In recent years, a number of lymphatic drainage products have hit the market that claim to extract toxic heavy metals and negative ions through the soles of the feet, via the kidney meridian. The primary methods of foot detox are ionic foot baths, which manufacturers claim drain lymphatic toxins into a basin of water, and stick-on gauze pads filled with herbs, worn on the soles of the feet overnight.
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Foot Detox Patches
The many manufacturers of foot detox patches claim their products drain the body of toxins such as heavy metals and even cellulite. The pads, often touted as weight loss products, are stuck to the soles of the feet before going to be bed and removed upon waking, at which point they tend to be greasy, foul-smelling and dark in color. Foot pad manufacturers claim that these are lymphatic toxins trapped in the pads. Foot detox patches frequently contain oak or bamboo vinegar, shellfish-derived chitosan and the mineral tourmaline. One of the first companies to sell foot pads, Kinoki manufacturer Xacta 3000, has been charged with deceptive advertising by the Federal Trade Commission and the product has since been discontinued. Other brands of detox foot patches remain widely available.
Ionic Foot Baths
Retailing for up to $3000, ionic foot baths allow clients to soak their feet in salt water through which low-voltage current is transmitted via an electrode assembly called an "array." According to DeviceWatch.com, Aqua Detox International claims its foot baths produce an array of positive and negative ions, which "resonates through the body" and stimulates cells to heal themselves while releasing toxins such as heavy metals. The water in an ionic foot bath changes colors as the user soaks, which manufacturers claim is proof that the lymphatic system is being drained and toxins are being released.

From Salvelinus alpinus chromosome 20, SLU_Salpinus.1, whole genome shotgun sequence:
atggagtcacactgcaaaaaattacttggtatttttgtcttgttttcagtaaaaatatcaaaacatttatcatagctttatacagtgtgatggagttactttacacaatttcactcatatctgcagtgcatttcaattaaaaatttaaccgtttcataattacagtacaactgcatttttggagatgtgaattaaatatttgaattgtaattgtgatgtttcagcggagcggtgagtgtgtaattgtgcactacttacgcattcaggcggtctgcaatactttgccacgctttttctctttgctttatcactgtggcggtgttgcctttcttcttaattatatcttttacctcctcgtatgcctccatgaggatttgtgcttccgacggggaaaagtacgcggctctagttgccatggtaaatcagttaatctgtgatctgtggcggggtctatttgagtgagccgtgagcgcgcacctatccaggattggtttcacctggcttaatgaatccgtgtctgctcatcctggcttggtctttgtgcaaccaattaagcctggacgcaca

Claims About Lymphatic Drainage
Among the toxins foot patch manufacturers claim their products remove via the lymphatic system are aluminum, smog, nicotine, fluoride, lead, asbestos, parasites, arsenic, mercury, copper, barium, nickel, gold, cobalt, steel, chlorine, formaldehyde and titanium. Foot pad creators claim their products can treat a multitude of ailments, from migraine headaches to cellulite to depression. Ionicfootbathproducts.com claims its foot baths, which sell for up to $495 as of 2010, can inactivate viruses, bacteria, yeast and fungus, balance the immune system, purify the lymph nodes, enhance nutrient absorption, increase body flexibility and cause weight loss without the need for diet and exercise.
Experts on Ionic Baths
Seeking to debunk ionic foot bath manufacturers' claims, “Guardian Unlimited” reporter Ben Goldacre conducted an experiment in which he placed two metal nails in a bowl of salt water and used a car battery to send current through them. As he suspected, the water turned brown and formed sludge on top, just like an ionic bath after a foot detox. Goldacre then sent a colleague for a foot detox and asked him to collect water samples from his ionic bath. Laboratory tests of both water samples proved that the change of water color was the result of increased iron content. These results indicate that the color change of the water is due primarily to rust precipitation from electrode corrosion rather than to toxins drawn from the feet.
Experts on Foot Pads
Scientists, doctors and consumer advocates like ABC's “20/20” correspondent John Stossel have overwhelmingly denounced foot detox patches as a scam, stating there is no physiological mechanism by which lymphatic toxins or body fat can be drawn out through the skin of the feet. As for the foot pad manufacturers' claims that the pads turning brown and taking on a foul smell proves they work, “Los Angeles Times” reporter Chris Woolston states in a September 22, 2008, article that applying saline solution to the pads produced the same discoloration and smell as applying them to his feet. Dr. George Friedman-Jimenez, the director of the Bellevue/New York University Occupational and Environmental Medicine Clinic in New York City, states in an interview with ABC's “20/20” that any perceived benefits from detox patches were probably a result of the placebo effect.
REFERENCES & RESOURCES
- ABC News: Ridding Yourself of Toxins, or Money?
- Los Angeles Times: Kinoki Detox Foot Pads' Detox Claims Don't Stand Up to Science
- Mayo Clinic: Do Detox Foot Pads Really Work?
- The Guardian: Rusty Results
- Federal Trade Commission: FTC Charges Marketers of Kinoki Foot Pads
- Device Watch: The Aqua Detox Scam